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Antarctic explorer Ernest Shackleton’s lost ship Endurance found after 107 years

Imogen Braddick, March 13, 2022 3:00PM Kids News

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The ship’s name, Endurance, can easily be seen on the stern of the wreck, discovered 3008m below the surface in icy waters of the Weddell Sea in Antarctica. Picture: Falklands Maritime Heritage Trust media_cameraThe ship’s name, Endurance, can easily be seen on the stern of the wreck, discovered 3008m below the surface in icy waters of the Weddell Sea in Antarctica. Picture: Falklands Maritime Heritage Trust


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The wreck of Sir Ernest Shackleton’s ship, Endurance, has finally been found off the coast of Antarctica 107 years after it sank.

The lost ship of the Anglo-Irish* explorer had not been seen since it was crushed by ice and sank in the Weddell Sea on November 21, 1915.

Last month, the Endurance22 Expedition set off from Cape Town in South Africa on a mission to find the vessel, one month after the 100th anniversary of Shackleton’s death.

And Endurance was finally spotted on March 5 at a depth of 3008m and some 6km south of the position recorded by the ship’s Captain, Frank Worsley, according to the Falklands Maritime Heritage Trust.

Even though the wreck has been sitting in water for more than a century, the expedition’s director of exploration, Mensun Bound, said Endurance was “by far the finest wooden shipwreck” he had ever seen.

Wreck of Endurance discovered media_cameraThe shipwreck is a designated monument under the international Antarctic Treaty and must not be disturbed in any way. Picture: Falklands Maritime Heritage Trust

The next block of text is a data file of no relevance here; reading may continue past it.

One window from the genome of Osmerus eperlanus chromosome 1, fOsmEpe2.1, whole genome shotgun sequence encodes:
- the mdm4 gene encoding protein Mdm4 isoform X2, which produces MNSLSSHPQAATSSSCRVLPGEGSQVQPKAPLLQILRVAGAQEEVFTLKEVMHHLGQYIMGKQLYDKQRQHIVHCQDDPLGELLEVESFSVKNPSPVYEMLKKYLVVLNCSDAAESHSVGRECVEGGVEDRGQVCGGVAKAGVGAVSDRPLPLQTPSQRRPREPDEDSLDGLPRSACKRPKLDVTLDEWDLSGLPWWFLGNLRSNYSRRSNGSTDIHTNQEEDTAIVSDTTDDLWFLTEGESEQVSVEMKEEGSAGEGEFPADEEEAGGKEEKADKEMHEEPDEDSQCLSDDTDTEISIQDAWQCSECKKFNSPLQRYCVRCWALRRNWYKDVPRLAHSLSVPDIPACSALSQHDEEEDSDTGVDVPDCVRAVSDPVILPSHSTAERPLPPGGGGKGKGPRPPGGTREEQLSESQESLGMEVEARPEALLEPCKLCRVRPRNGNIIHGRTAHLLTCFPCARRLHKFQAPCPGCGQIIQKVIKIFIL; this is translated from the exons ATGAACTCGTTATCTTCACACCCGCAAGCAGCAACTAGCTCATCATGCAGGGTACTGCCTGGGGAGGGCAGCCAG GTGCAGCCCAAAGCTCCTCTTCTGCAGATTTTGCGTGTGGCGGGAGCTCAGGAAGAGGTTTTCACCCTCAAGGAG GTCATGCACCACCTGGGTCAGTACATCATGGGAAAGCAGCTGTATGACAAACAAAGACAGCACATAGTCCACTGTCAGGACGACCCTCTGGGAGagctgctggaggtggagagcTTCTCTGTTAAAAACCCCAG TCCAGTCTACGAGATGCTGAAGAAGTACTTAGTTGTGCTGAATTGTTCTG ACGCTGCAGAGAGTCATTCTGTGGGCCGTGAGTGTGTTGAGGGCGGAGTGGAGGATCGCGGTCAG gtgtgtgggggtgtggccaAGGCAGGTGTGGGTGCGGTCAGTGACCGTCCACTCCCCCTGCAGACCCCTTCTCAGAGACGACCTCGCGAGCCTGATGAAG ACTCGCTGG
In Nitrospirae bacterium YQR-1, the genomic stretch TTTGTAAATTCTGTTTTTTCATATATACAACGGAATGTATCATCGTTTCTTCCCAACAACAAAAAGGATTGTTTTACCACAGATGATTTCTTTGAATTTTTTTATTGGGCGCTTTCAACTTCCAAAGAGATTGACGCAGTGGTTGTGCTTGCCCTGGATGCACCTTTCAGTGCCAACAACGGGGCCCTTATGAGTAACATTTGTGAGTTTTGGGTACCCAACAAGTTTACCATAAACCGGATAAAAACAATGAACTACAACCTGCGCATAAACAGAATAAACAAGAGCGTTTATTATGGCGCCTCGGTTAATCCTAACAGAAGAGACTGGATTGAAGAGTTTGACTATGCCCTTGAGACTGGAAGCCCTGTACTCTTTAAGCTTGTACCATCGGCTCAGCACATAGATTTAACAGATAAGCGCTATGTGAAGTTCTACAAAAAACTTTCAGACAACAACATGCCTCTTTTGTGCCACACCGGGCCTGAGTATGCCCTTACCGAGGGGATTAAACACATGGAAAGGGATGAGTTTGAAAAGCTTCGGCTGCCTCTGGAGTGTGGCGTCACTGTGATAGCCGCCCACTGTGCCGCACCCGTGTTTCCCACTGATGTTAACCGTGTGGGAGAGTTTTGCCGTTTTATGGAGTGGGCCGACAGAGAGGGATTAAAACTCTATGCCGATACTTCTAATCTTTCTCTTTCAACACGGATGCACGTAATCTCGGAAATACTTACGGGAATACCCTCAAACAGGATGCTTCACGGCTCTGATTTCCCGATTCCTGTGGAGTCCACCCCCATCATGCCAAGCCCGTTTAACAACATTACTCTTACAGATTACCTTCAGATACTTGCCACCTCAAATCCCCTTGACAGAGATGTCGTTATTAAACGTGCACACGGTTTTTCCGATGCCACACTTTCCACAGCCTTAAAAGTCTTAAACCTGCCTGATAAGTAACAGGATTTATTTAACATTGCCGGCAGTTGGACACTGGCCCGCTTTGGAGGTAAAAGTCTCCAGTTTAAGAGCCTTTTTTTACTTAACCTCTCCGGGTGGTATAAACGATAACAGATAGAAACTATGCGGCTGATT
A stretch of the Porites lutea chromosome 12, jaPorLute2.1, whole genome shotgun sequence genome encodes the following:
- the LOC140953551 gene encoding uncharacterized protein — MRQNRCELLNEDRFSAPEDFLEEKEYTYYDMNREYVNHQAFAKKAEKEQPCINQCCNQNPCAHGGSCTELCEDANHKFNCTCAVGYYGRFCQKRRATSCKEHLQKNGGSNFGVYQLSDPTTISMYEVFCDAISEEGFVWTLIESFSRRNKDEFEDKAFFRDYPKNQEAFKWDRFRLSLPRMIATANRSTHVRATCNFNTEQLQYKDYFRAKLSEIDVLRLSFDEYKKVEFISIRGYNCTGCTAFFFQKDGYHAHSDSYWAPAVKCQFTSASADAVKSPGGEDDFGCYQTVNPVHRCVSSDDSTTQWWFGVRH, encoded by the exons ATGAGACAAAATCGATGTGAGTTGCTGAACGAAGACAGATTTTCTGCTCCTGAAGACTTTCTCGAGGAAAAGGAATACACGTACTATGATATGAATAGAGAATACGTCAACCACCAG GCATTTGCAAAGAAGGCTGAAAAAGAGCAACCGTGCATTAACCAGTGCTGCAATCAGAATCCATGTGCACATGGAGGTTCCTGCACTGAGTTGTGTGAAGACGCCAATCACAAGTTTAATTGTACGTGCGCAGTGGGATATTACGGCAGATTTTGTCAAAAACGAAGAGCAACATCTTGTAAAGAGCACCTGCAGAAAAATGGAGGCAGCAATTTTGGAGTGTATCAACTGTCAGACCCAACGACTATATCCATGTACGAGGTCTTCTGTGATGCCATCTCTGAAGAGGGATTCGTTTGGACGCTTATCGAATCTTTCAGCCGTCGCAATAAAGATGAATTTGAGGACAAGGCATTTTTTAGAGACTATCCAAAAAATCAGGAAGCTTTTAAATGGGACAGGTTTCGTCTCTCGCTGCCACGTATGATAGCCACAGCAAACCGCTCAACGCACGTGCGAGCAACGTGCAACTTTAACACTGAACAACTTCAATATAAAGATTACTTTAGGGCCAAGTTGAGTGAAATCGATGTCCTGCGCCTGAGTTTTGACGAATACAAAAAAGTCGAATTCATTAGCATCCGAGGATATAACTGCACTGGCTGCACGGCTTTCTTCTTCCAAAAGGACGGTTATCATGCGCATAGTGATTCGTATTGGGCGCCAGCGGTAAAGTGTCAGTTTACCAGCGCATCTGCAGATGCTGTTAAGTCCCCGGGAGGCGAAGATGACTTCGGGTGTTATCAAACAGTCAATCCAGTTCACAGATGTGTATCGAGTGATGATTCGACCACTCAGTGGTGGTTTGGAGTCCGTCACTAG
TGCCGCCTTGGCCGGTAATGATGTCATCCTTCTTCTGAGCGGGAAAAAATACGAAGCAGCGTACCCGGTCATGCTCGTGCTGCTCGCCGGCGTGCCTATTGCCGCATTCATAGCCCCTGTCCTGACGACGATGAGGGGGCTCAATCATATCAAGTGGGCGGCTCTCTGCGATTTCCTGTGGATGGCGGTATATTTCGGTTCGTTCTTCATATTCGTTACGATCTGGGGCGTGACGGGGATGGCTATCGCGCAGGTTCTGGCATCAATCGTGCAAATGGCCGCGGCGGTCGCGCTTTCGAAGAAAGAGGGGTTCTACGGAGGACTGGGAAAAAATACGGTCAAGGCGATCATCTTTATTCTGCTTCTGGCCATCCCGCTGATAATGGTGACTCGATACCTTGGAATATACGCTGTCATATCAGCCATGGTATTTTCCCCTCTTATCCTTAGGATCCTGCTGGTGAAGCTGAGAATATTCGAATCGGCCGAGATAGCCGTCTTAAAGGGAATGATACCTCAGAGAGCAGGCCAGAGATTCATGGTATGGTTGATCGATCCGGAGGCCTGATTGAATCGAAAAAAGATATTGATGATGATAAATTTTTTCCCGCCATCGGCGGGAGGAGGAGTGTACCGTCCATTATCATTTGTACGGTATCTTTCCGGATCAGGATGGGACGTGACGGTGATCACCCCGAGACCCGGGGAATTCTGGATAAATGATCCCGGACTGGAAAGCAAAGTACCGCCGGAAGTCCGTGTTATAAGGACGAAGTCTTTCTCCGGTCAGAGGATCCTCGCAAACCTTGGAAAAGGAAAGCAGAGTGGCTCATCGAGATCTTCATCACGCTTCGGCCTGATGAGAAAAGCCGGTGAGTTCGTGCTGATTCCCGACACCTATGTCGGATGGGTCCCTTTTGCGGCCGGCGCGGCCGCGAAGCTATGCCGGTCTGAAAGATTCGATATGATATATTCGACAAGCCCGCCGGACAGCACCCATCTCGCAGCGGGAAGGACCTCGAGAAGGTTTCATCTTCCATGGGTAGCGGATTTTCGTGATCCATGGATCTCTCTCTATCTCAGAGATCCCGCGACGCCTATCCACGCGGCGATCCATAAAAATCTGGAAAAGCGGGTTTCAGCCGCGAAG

“It is upright, well proud of the seabed, intact and in a brilliant state of preservation,” Mr Bound said.

“You can even see ‘Endurance’ arced across the stern*, directly below the taffrail*.

“This is a milestone* in polar history.”

The ship is said to look much the same as when it was photographed for the final time by Shackleton’s filmmaker, Frank Hurley, in 1915.

The masts are down and the anchors can be seen, but the rigging is in a tangle and there is some damage at the bow*, likely to be from the moment the sinking ship hit the seabed.

The expedition team even spied some boots and crockery* on board.

Antarctic media_cameraEndurance was trapped by ice and sunk on November 21, 1915. Picture: Frank Hurley

Mr Bound told the BBC: “Beside the companionway*, you can see a porthole that is Shackleton’s cabin.

“At that moment, you really do feel the breath of the great man upon the back of your neck.

“We found the wreck a hundred years to the day after Shackleton’s funeral. I don’t usually go with this sort of stuff at all, but this one I found a bit spooky.”

21-Nov-2002. .  .  Hurley images  MUST CREDIT NATIONAL LIBRARY , FRANK HURLEY NO SALES NO ARCHIVE an23478309. HURLEY FRANK,1885-1962. Frank Hurley with camera on the ice in front of the bow of the trapped Endurance in the Weddell Sea, Shackleton expedition 1915 [Antartica] media_cameraFilmmaker Frank Hurley with his camera on the ice in front of the bow of the trapped Endurance in the Weddell Sea during the Shackleton expedition in 1915. Picture: National Library/Frank Hurley

The leader of the expedition to find Endurance, Dr John Shears, described the moment cameras landed on the ship’s name as “jaw-dropping”.

“The discovery of the wreck is an incredible achievement,” he said.

“We have successfully completed the world’s most difficult shipwreck search, battling constantly shifting sea-ice, blizzards, and temperatures dropping down to -18C.

“We have achieved what many people said was impossible.”